The risk of glaucoma is highest in the first decade. Congenital glaucoma is seen in approximately one-half of patients with SWS and presents in newborns with enlargement of the globe (buphthalmos). Occasional patients develop glaucoma as adults. Thus, continued vigilance is needed, even in patients with initially normal intraocular pressure. (See "Overview of glaucoma in infants and children", section on 'Sturge-Weber syndrome'.)
Other ophthalmologic findings — Other ophthalmologic complications include vascular anomalies, heterochromia of the iris, and visual field defects .
●Capillary-venous malformation of the choroid (also known as choroidal hemangioma) occurs in 30 to 40 percent of patients with SWS and can lead to increased intraocular pressure [12,33,34]. These lesions may be diffuse or localized within the retina (picture 3).
●Episcleral and conjunctival lesions include anomalous vessels or capillary-venous malformations . In a series of 51 children with SWS, episcleral or conjunctival hemangiomas occurred in 69 percent .
●Heterochromia of the iris originally was noted by Weber. The more deeply pigmented iris usually is ipsilateral to the facial angioma. The pigmentation is caused by aggregated melanocytic hamartomata on the anterior surface of the iris.
Neuroendocrine aspects — The incidence of growth hormone deficiency in SWS is increased up to 18-fold compared with the general population . Growth hormone deficiency occurs without neuroimaging evidence of pituitary or hypothalamic abnormalities. Central hypothyroidism has also been reported in SWS . Since both of these conditions can be effectively treated, appropriate screening tests should be obtained if indicated.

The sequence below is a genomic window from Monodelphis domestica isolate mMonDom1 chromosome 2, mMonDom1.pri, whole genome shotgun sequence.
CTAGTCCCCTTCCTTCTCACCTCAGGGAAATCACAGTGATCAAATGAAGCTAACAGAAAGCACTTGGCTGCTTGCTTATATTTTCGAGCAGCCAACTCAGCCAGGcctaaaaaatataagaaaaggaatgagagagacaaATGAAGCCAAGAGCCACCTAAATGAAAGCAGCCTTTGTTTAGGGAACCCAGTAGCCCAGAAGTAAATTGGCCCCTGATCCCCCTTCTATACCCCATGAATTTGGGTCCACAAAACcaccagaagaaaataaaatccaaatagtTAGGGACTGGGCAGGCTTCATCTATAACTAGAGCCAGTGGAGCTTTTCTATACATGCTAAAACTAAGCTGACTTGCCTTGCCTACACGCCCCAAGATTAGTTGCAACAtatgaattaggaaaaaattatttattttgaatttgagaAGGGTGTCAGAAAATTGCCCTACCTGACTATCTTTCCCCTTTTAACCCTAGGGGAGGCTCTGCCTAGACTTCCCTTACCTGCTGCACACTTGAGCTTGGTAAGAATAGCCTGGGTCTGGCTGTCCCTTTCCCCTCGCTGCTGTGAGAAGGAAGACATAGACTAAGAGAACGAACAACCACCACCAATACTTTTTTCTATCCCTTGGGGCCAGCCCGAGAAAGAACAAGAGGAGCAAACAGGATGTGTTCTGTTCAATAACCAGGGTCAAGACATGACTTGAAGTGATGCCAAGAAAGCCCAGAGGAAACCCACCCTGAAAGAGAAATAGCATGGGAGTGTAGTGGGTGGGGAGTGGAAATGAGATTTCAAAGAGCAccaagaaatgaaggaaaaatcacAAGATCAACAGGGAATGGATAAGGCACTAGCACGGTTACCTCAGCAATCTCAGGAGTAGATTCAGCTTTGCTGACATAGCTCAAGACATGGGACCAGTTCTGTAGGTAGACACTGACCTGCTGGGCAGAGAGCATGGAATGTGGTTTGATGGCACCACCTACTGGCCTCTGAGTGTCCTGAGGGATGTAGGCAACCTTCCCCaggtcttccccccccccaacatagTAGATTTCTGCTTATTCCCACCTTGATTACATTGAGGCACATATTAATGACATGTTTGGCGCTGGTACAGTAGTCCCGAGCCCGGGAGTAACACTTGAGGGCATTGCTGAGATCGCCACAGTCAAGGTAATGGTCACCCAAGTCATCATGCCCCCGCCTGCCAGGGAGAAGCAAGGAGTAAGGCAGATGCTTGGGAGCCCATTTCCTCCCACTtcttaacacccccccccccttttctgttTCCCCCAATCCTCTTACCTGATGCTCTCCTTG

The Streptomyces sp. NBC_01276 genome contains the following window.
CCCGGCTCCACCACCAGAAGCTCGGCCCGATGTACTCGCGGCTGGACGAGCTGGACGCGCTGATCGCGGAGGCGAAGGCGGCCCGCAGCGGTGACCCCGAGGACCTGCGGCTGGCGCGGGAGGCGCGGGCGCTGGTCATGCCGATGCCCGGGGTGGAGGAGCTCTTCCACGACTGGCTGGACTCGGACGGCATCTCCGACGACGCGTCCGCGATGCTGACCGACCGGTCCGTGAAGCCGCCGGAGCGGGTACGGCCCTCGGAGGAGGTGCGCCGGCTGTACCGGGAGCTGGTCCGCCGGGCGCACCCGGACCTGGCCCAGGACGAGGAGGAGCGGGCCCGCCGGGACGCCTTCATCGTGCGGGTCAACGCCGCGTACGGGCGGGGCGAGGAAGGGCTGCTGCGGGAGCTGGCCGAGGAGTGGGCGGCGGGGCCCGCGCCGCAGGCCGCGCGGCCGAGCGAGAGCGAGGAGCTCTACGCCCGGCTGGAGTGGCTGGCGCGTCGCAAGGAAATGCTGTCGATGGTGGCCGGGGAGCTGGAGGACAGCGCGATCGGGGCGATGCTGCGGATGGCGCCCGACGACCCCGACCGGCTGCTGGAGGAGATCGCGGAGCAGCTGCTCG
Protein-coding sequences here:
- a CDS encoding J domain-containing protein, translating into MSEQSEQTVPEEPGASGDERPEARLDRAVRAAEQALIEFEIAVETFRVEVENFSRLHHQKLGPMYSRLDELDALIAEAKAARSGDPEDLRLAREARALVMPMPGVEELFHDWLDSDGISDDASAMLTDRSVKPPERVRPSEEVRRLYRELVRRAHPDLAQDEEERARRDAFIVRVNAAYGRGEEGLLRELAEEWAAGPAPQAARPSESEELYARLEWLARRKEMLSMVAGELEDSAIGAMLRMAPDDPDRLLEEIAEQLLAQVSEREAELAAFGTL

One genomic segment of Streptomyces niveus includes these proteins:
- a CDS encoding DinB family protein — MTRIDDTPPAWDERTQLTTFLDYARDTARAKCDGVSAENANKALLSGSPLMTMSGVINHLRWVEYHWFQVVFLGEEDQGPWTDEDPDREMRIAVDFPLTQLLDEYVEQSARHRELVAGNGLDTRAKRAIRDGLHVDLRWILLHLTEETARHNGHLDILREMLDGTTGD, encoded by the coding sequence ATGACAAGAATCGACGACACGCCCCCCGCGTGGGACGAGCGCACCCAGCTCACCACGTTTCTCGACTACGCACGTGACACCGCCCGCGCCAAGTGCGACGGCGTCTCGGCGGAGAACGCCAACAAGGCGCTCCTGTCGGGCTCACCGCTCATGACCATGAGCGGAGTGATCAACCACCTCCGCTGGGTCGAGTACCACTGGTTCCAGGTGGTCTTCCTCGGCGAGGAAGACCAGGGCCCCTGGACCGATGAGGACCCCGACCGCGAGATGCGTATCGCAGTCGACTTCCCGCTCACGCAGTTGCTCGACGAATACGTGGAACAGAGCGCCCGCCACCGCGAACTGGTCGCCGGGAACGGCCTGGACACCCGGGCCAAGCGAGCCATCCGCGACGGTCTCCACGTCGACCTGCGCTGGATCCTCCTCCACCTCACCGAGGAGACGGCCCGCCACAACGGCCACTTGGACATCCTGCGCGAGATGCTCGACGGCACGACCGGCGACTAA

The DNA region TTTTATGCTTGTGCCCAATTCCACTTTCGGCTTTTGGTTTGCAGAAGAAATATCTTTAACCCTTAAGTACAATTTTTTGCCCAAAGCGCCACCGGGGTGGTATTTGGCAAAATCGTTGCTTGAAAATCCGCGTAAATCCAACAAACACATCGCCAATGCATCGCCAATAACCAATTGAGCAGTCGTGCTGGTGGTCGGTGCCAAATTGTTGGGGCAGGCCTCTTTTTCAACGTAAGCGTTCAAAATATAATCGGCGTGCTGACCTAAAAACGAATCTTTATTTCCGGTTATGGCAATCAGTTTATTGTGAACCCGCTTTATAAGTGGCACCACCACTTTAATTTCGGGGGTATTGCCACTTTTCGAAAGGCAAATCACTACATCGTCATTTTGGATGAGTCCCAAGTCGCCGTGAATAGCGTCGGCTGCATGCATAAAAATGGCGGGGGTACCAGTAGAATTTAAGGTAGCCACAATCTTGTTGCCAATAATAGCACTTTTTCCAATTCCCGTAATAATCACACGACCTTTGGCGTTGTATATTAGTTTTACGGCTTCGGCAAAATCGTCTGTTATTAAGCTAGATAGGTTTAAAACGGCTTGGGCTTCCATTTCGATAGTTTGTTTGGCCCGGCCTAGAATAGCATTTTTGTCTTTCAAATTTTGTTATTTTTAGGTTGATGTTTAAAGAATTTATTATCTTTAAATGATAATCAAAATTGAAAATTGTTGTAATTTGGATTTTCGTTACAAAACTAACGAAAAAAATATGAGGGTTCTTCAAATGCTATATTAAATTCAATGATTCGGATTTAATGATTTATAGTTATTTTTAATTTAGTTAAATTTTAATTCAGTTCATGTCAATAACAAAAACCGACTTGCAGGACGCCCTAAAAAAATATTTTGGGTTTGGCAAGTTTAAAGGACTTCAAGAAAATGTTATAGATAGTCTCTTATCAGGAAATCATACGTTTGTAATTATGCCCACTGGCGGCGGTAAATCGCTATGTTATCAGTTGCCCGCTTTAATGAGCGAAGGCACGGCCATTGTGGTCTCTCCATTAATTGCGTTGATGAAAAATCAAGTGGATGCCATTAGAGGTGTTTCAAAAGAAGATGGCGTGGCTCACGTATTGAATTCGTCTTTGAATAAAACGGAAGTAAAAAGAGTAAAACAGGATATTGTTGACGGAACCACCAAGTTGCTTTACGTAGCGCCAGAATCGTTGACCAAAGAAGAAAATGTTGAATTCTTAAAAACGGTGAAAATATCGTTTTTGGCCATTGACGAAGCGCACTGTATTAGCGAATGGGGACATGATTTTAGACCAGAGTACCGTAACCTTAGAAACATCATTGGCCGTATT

DIAGNOSIS — The diagnosis of SWS is based upon demonstration of the facial capillary malformations and leptomeningeal capillary-venous malformations. Occasional patients who have the leptomeningeal lesion but no facial lesion are identified when neurologic problems develop. These patients also may have glaucoma or other ocular features of the disorder.
SWS should be distinguished from Klippel-Trenaunay syndrome. In the latter, extensive capillary malformations associated with dysplastic veins involve the limbs and trunk, often with hypertrophy of the affected extremity.
NEUROIMAGING — The preferred neuroimaging technique for the diagnosis of SWS is brain MRI with gadolinium contrast, which demonstrates the presence of the leptomeningeal capillary-venous malformation and the extent of involvement with brain structures (image 1 and image 2) [38,39]. There is a general consensus among experts that a negative brain MRI with gadolinium at one year of age can reliably exclude the presence of a leptomeningeal lesion. If MRI is not available, cranial computed tomography can identify brain calcification and provide some anatomic information (image 1 and image 2).